NRG-HN009 is a clinical study for patients who have advanced head and neck cancer. This study compares two schedules of the chemotherapy drug, cisplatin, given every three weeks versus every week with radiation for patients with this type of disease.
The study has two parts: the first part of the study will help doctors determine if cisplatin given every week is better tolerated by patients and has fewer side effects associated with the treatment. The second part of the trial will also help study doctors find out if the cisplatin given every week will extend your life by at least the same amount of time as the cisplatin given every three weeks. It is not yet possible to know if the cisplatin given every week will cause fewer side effects or be as good at extending your life compared to the other usual approach giving cisplatin every three weeks.
More information about this particular study is located on ClinicalTrials.gov
If you over the age of 18 with advanced head and neck cancer, you may be able to participate. Your healthcare team is the best source for information about your treatment options, including cancer clinical trials. Be sure to take this information to your doctor to discuss your questions and concerns in general and specific to the NRG-HN009 study.
Are you interested in joining the study? Find a participating location
Additional information for the NRG-HN009 study can be found in the Patient Study Brochure. Download Brochure
Below, you can find FAQs about clinical research and this particular clinical trial.
Talk to your insurance provider and make sure that you understand what your insurance pays for and what it doesn’t pay for if you take part in this clinical trial. Also, find out if you need approval from your plan before you can take part in the study.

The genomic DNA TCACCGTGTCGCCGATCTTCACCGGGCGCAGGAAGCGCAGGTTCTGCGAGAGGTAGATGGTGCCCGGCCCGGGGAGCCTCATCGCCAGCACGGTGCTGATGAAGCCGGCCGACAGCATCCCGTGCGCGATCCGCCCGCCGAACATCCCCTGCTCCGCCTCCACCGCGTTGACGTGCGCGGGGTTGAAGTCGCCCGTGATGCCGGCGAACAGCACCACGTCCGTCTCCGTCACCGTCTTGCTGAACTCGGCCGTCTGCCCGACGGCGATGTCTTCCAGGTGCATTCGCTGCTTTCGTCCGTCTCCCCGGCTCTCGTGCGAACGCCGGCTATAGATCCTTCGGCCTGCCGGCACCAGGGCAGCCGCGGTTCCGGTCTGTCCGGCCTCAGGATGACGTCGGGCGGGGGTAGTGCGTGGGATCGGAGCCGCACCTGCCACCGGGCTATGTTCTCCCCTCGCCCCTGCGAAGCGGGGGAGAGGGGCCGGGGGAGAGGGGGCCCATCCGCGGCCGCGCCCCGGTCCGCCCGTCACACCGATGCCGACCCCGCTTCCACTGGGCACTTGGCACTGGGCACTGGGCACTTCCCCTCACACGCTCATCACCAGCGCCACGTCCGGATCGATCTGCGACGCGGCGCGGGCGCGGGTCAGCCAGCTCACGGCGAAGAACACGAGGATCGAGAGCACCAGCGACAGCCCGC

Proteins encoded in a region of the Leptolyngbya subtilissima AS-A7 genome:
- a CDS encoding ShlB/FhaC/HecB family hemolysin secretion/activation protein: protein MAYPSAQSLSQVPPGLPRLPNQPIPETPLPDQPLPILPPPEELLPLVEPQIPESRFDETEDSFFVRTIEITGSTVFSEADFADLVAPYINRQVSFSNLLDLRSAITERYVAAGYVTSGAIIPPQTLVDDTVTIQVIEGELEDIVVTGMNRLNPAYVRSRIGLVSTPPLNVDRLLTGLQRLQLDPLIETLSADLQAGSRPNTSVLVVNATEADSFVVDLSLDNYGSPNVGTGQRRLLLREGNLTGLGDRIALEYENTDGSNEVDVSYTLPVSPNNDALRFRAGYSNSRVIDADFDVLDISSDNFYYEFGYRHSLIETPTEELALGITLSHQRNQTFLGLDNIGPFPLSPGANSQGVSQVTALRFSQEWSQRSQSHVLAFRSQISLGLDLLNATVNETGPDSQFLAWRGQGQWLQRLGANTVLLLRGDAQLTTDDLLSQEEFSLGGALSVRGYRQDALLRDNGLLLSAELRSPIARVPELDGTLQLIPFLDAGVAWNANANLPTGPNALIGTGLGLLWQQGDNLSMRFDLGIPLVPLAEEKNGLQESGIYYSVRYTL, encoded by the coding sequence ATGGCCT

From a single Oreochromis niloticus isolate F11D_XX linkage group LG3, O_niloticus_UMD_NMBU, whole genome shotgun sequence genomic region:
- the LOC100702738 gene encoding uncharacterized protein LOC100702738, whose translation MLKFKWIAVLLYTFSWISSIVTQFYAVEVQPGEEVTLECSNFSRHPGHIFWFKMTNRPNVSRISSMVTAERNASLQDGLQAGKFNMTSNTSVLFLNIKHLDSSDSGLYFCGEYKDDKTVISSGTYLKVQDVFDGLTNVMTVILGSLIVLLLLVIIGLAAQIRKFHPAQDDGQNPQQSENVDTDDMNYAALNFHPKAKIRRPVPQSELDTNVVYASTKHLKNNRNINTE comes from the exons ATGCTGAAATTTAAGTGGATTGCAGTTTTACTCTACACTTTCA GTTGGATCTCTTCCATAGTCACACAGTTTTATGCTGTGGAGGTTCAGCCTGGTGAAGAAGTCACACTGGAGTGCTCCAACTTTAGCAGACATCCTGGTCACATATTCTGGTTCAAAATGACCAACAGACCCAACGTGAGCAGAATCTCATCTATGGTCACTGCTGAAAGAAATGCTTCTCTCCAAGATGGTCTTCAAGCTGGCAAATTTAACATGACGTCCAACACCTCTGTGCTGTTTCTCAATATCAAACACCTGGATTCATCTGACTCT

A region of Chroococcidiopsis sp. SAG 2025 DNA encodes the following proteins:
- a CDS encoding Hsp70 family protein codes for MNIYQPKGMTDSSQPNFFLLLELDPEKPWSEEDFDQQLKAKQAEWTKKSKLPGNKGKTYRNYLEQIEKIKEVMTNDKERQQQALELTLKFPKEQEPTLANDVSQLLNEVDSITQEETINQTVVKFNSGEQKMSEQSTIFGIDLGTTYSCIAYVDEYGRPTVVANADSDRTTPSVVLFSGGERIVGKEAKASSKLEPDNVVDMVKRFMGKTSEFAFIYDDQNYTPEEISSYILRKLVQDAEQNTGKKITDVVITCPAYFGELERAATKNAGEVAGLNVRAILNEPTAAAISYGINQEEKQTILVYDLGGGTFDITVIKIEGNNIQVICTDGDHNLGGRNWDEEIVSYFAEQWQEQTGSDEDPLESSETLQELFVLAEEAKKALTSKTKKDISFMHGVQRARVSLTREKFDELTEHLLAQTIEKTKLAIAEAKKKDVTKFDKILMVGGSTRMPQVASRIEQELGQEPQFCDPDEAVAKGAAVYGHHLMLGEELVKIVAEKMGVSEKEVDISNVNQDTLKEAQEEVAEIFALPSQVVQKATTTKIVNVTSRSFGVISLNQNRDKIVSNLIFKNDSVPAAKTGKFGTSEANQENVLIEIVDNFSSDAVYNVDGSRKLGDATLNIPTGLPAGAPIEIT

You will not be paid for taking part in this study.
Doctors and researchers conduct a clinical study, also called a “clinical trial,” to find better ways to prevent, diagnose, or treat an illness. NRG Oncology is supported by the National Cancer Institute (NCI) and runs clinical studies specifically for patients with cancer or to prevent cancer. Most clinical studies test something we know against something we don’t know. In all situations, these studies are strictly evaluated before they are allowed to be offered to any patient. The study is designed to answer the question that we do not know the answer to, so that current and future patients may have better treatments or information than what we currently have. There are different types of clinical studies that might be available for patients. For more information see “Types of Clinical Trials” and “Phases of Clinical Trials”.
Patients who volunteer to take part in a clinical study are followed closely by their health care professionals and members of the research team. For more information see “Research Team Members”.
At NRG Oncology, we focus on conducting clinical studies aimed to improve current cancer care practices and the lives of cancer patients. NRG Oncology partners with more than 1,300 member sites world-wide to research ways to improve treatment standards in the cancer community. Our organization is supported primarily through grants from the National Cancer Institute (NCI) and is one of five research groups in the NCI's National Clinical Trial's Network.